Economic Risks from Climate Change Fall Under the Spotlight

Engineering News

Climate change is increasingly recognised as one of the defining issues of the 21st century, drawing all elements of society towards the promotion of a prosperous, low carbon future. Even in times of economic recession, climate change has not fallen off the radar, with many major economies rather viewing 'green' led investment as an engine for economic recovery.

South Africa has become increasingly involved in addressing climate change issues, from our involvement in international climate negotiations, the modelling of potential mitigation scenarios under the Long Term Mitigation Scenarios (LTMS) process, and the current development of a national Climate Change White Paper. A significant amount of work has also been done to consider the direct impacts of climate change on the South African environment, including physical impacts related to higher temperatures, sea level rise, increased risk of wild fire and concerns over future water availability.

Despite these efforts, less emphasis has been placed on the indirect impacts of climate change, including how industry could be affected by shifts in consumer preferences, how the evolving carbon regulation environment in South Africa might affect industry, and how business and the economy as a whole should respond to these challenges.

To address this gap, research is currently underway that considers the indirect effects that climate change could have on South Africa's economy, ranging from impacts on the tourism sector, aviation and food exports, through to commercial opportunities in low carbon technologies and the promotion of alternative carbon markets. The project is being led by Camco, an international consulting firm specialising in climate change solutions, in partnership with Trade and Industrial Policy and Strategies (TIPS) and the ComMark Trust, with support provided by the British High Commission.

As part of the project, a stakeholder workshop including representatives from the private sector, national and local government, non-governmental organisations and the donor community is to take place in Sandton in mid-August, in order to discuss and debate the economic risks and opportunities posed by climate change for South Africa. Key questions to be discussed at the multi-stakeholder workshop include:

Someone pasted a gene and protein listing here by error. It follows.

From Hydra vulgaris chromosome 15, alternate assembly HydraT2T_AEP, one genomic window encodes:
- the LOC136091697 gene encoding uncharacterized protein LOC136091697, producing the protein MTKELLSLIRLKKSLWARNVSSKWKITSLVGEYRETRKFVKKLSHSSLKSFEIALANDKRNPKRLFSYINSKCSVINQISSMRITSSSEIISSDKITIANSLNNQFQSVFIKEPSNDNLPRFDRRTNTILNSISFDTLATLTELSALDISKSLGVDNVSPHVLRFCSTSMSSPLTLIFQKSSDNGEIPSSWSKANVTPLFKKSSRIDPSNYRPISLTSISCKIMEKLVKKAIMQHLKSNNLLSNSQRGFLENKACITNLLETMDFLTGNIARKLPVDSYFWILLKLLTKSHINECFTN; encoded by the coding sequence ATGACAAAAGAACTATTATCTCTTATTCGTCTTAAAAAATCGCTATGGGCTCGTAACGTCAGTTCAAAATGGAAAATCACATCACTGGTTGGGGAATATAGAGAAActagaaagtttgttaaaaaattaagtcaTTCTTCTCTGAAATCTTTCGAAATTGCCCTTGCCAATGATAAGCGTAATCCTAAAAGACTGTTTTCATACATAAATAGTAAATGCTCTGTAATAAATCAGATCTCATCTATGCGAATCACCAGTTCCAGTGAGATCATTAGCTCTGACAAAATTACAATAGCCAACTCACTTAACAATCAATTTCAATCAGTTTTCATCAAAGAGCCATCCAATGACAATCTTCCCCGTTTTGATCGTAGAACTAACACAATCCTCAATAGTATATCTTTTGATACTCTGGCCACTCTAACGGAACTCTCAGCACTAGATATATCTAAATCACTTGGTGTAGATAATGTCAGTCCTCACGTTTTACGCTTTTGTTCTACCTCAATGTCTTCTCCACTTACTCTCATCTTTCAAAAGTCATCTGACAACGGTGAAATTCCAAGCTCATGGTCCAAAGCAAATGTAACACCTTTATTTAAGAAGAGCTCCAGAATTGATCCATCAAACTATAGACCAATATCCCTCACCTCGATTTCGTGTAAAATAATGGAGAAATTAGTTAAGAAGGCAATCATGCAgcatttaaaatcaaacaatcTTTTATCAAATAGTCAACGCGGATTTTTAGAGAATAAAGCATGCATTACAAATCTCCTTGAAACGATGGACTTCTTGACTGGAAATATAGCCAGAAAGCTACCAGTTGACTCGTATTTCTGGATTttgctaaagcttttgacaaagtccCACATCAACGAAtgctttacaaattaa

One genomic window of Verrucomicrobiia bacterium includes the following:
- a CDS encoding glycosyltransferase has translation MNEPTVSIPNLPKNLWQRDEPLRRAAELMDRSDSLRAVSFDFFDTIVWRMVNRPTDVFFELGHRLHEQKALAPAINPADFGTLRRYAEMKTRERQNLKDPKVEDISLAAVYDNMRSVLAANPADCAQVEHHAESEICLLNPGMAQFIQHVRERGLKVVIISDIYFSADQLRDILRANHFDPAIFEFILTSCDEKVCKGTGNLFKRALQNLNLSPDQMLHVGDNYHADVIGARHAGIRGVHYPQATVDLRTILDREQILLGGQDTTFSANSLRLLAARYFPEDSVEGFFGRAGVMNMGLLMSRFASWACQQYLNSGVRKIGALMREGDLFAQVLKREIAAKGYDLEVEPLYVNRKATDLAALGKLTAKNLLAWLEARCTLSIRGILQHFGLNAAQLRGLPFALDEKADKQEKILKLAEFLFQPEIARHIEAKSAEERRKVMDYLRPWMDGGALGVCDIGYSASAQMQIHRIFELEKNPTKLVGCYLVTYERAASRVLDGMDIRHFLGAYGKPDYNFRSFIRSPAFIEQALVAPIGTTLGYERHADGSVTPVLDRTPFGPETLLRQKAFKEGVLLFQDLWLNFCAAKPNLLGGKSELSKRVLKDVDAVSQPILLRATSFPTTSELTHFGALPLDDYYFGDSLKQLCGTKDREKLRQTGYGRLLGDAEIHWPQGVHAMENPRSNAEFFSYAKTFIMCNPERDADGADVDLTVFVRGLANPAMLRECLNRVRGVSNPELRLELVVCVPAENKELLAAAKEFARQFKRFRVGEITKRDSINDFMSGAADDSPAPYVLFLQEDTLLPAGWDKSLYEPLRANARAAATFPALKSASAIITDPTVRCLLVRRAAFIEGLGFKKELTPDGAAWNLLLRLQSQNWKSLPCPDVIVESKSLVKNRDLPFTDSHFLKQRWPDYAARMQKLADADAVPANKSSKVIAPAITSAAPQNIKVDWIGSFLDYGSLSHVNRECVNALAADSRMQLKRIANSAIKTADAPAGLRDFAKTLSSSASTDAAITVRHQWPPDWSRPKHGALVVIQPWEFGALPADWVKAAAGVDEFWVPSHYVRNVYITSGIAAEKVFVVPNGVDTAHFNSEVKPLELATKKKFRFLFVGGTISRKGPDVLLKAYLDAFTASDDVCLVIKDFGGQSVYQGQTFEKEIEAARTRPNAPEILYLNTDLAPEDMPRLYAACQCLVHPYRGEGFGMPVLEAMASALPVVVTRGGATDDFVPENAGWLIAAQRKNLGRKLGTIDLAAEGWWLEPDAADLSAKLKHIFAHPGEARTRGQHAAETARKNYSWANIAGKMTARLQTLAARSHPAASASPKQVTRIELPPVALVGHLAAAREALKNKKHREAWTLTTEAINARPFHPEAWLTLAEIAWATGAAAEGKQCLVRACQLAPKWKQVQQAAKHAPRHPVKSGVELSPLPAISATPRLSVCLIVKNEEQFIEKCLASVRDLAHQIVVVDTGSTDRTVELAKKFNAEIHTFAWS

• What commercial risks and opportunities do companies face from climate change?
  • How can we address these issues?
  • How will 'air miles' and the demand for low carbon goods impact South African manufacturing and exports?
  • Is the tourism sector adequately prepared for pressures to promote 'local tourism' within industrialised nations?
  • What opportunities are presented for trade in environmental services by climate change, including through land use improvements and carbon sequestration?
  • How can industry respond to a carbon tax regime in South Africa, and are there alternatives?
  • How can we fast-track activities that combat climate change and promote poverty alleviation and socio-economic development?

The research underway is premised on the understanding that climate change is not just an environmental issue, but could have significant implications for trade, investment and industry competitiveness. South Africa is a carbon intensive economy, and is therefore exposed to a number of potential climate change related liabilities. Nevertheless, risk is often the precursor of opportunity, and considerable scope exists for the South African economy to shift these potential liabilities into market enablers, as the LTMS and other studies have begun to explore.

The research will help to take the climate debate in South Africa forward, identifying economic opportunities presented by climate change and exploring synergies with national priorities relating to job creation, enterprise development and poverty alleviation. The notion of 'green jobs' has come increasingly to the fore in recent years, and highlights that a number of national efforts to address climate change could promote economic growth as well as support environmental protection.
Across the globe, companies are exploring opportunities in low carbon development in a bid to differentiate themselves and maintain market share. Effectively positioned, the South African economy could weather any severe 'climatic' storms, whilst maximising on commercial opportunities and new markets.

For media enquiries please contact:

Alex McNamara Camco South Africa
Tel: (0)11 253 3400 Cell: (0)79 699 3284 Email:
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